Just about one year ago, I opined on this page that the dairy industry’s rate of adoption for new technology was slow. At the time, we started an experiment to observe dairy producers test-driving a few hand-picked new technologies to see just how easy it was for forward-thinking, tech-savvy dairy managers to adopt them.
We appreciate all who participated, especially the companies who trusted their products and services enough to put them on public display. The producers’ decisions on whether or not to keep the products can be found here .
Here are four suggestions about how to approach a decision to adopt new technology on your own dairy based on observing the participants of our “technology test drive,” as we have called it.
1. Just because you could use it doesn’t mean you will use it.
Trying to match a dairy producer to a technology that will benefit him or her is not easy. The participating companies and I put careful thought into whom to match with their technologies.
Throughout the process when I received updates about a producer who we thought was a perfect candidate for a new technology but was having difficulty, I got a bit discouraged. Yes, new technologies can save you time and money, but you’ve also got to be comfortable with them, they can’t just make life more automated.
This was illustrated in a producer’s response to a presentation I gave last year at World Ag Expo. When I was done suggesting a unique way to receive triggered alerts about temperature and humidity changes on your farm, one producer said: “Why don’t you just look outside at the thermometer instead of doing all that?”
Of course, his way would work, despite being the most manual way of doing it. I told him if that’s what he preferred, he should do it. The same applies to new technology. If you’re not comfortable with it, then it doesn’t matter how much it will save you, you’re likely not going to use it.
2. You’ll likely overestimate how much time and attention you can give to something new.
All of our producer participants gave a commitment to sincerely try each of the technologies they received. But they all had the same limited resource as everyone else – time.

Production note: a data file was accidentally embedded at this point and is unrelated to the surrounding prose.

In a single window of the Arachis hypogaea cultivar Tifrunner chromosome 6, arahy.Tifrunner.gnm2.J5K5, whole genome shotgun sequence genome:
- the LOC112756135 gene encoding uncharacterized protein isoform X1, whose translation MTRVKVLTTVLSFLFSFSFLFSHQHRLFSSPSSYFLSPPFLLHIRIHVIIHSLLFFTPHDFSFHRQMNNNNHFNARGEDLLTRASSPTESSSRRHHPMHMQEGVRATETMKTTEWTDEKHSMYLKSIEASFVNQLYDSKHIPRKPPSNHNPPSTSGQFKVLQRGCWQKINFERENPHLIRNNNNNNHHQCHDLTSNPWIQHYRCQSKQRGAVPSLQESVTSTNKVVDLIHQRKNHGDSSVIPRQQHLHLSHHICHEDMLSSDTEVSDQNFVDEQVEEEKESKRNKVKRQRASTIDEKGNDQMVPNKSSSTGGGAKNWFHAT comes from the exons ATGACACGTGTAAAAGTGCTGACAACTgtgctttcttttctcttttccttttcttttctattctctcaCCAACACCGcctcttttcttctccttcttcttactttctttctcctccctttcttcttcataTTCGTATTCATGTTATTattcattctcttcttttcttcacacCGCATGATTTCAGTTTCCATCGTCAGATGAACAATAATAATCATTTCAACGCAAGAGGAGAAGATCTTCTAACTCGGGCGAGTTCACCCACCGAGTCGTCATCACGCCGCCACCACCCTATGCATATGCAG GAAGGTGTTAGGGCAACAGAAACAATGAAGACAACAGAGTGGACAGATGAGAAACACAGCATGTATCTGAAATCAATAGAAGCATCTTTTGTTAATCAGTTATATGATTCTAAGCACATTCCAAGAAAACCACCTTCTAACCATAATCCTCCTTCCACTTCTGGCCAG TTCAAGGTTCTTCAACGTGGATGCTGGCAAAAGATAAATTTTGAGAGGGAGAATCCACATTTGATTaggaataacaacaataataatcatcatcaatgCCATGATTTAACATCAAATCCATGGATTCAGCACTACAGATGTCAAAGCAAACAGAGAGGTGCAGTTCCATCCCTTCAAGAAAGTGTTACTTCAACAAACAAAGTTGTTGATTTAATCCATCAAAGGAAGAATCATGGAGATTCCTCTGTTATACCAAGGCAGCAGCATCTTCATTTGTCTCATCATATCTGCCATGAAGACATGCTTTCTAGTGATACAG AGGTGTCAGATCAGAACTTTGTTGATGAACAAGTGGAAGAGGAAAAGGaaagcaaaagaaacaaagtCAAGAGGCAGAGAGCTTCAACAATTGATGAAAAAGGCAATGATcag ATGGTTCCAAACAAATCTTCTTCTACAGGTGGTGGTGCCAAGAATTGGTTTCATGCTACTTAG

In their own way each modified their expectations for how much they could personally give to their product trials after the test-drive started. They, of course, still had a dairy to run and cows to make sure were milked.
My suggestion if you’re considering a new technology: Imagine how much time you personally plan to dedicate to its implementation or how much you imagine will get done in the time you plan to give it, and then cut it in half. Can you still see the technology being successful on that rationed amount of time? Chances are you’re overestimating how smoothly things will go.
3. Companies will likely underestimate how much hand-holding you’ll need.
Maybe this tendency exists because companies trust that producers themselves will follow through on as much as they commit to. See point No. 2. When that doesn’t happen, it can leave a gap between expectations and reality. I’m confident companies could fill these gaps, if they just realized they will exist. You should ask for a detailed plan of how the company will help after a sale is made.
4. Data is just data without someone to analyze it for you.
Most of the new technologies appearing today promise to monitor your herd so you can manage it better. The problem is that these monitors’ language is data, you know 1’s and 0’s. Data is just pretzel sticks and doughnut holes unless someone can analyze it for you.
Remember, you’re a producer that starts early in the morning doing a lot of things that could be tracked. At the end of the day, the last thing you’re going to feel like doing is going back through it all in a different language to sort, file and analyze the trail you left behind.
The most savvy new technology adapters are adding consultants to their team to analyze the data trail and make suggestions for improvements. It’s a bit unrealistic to think you’re going to be able to or even want to do that all by yourself. PD
- Progressive Dairyman
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